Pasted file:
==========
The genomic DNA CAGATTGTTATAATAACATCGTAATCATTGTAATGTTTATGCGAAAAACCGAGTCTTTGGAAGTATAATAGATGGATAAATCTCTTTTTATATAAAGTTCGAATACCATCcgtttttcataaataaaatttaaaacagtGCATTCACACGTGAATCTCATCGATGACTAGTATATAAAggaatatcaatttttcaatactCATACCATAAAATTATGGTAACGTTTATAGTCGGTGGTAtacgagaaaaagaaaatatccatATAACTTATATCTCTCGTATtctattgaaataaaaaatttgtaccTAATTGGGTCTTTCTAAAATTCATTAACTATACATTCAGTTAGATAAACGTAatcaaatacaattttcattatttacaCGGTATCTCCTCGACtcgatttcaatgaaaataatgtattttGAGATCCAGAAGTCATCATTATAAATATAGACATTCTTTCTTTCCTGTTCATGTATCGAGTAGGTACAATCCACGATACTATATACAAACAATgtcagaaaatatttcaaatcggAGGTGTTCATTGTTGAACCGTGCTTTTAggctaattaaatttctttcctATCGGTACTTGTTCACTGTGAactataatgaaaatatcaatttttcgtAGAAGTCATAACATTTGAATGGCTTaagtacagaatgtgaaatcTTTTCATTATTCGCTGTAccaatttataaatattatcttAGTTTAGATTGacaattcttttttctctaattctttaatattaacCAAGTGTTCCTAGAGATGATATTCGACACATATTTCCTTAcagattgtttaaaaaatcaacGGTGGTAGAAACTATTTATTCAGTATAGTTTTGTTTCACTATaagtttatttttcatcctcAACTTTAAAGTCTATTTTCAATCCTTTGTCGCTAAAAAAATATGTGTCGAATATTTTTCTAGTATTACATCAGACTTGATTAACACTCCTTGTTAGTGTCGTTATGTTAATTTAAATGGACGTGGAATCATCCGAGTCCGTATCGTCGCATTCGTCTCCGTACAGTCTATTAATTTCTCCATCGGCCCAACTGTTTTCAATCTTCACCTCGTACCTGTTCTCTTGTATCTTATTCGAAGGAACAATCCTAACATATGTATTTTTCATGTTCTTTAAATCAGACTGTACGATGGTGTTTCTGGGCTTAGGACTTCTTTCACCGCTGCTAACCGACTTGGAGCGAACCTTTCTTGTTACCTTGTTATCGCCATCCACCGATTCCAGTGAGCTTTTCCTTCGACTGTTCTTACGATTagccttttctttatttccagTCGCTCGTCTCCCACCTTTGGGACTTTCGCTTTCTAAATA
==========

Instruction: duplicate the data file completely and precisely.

The genomic DNA CAGATTGTTATAATAACATCGTAATCATTGTAATGTTTATGCGAAAAACCGAGTCTTTGGAAGTATAATAGATGGATAAATCTCTTTTTATATAAAGTTCGAATACCATCcgtttttcataaataaaatttaaaacagtGCATTCACACGTGAATCTCATCGATGACTAGTATATAAAggaatatcaatttttcaatactCATACCATAAAATTATGGTAACGTTTATAGTCGGTGGTAtacgagaaaaagaaaatatccatATAACTTATATCTCTCGTATtctattgaaataaaaaatttgtaccTAATTGGGTCTTTCTAAAATTCATTAACTATACATTCAGTTAGATAAACGTAatcaaatacaattttcattatttacaCGGTATCTCCTCGACtcgatttcaatgaaaataatgtattttGAGATCCAGAAGTCATCATTATAAATATAGACATTCTTTCTTTCCTGTTCATGTATCGAGTAGGTACAATCCACGATACTATATACAAACAATgtcagaaaatatttcaaatcggAGGTGTTCATTGTTGAACCGTGCTTTTAggctaattaaatttctttcctATCGGTACTTGTTCACTGTGAactataatgaaaatatcaatttttcgtAGAAGTCATAACATTTGAATGGCTTaagtacagaatgtgaaatcTTTTCATTATTCGCTGTAccaatttataaatattatcttAGTTTAGATTGacaattcttttttctctaattctttaatattaacCAAGTGTTCCTAGAGATGATATTCGACACATATTTCCTTAcagattgtttaaaaaatcaacGGTGGTAGAAACTATTTATTCAGTATAGTTTTGTTTCACTATaagtttatttttcatcctcAACTTTAAAGTCTATTTTCAATCCTTTGTCGCTAAAAAAATATGTGTCGAATATTTTTCTAGTATTACATCAGACTTGATTAACACTCCTTGTTAGTGTCGTTATGTTAATTTAAATGGACGTGGAATCATCCGAGTCCGTATCGTCGCATTCGTCTCCGTACAGTCTATTAATTTCTCCATCGGCCCAACTGTTTTCAATCTTCACCTCGTACCTGTTCTCTTGTATCTTATTCGAAGGAACAATCCTAACATATGTATTTTTCATGTTCTTTAAATCAGACTGTACGATGGTGTTTCTGGGCTTAGGACTTCTTTCACCGCTGCTAACCGACTTGGAGCGAACCTTTCTTGTTACCTTGTTATCGCCATCCACCGATTCCAGTGAGCTTTTCCTTCGACTGTTCTTACGATTagccttttctttatttccagTCGCTCGTCTCCCACCTTTGGGACTTTCGCTTTCTAAATA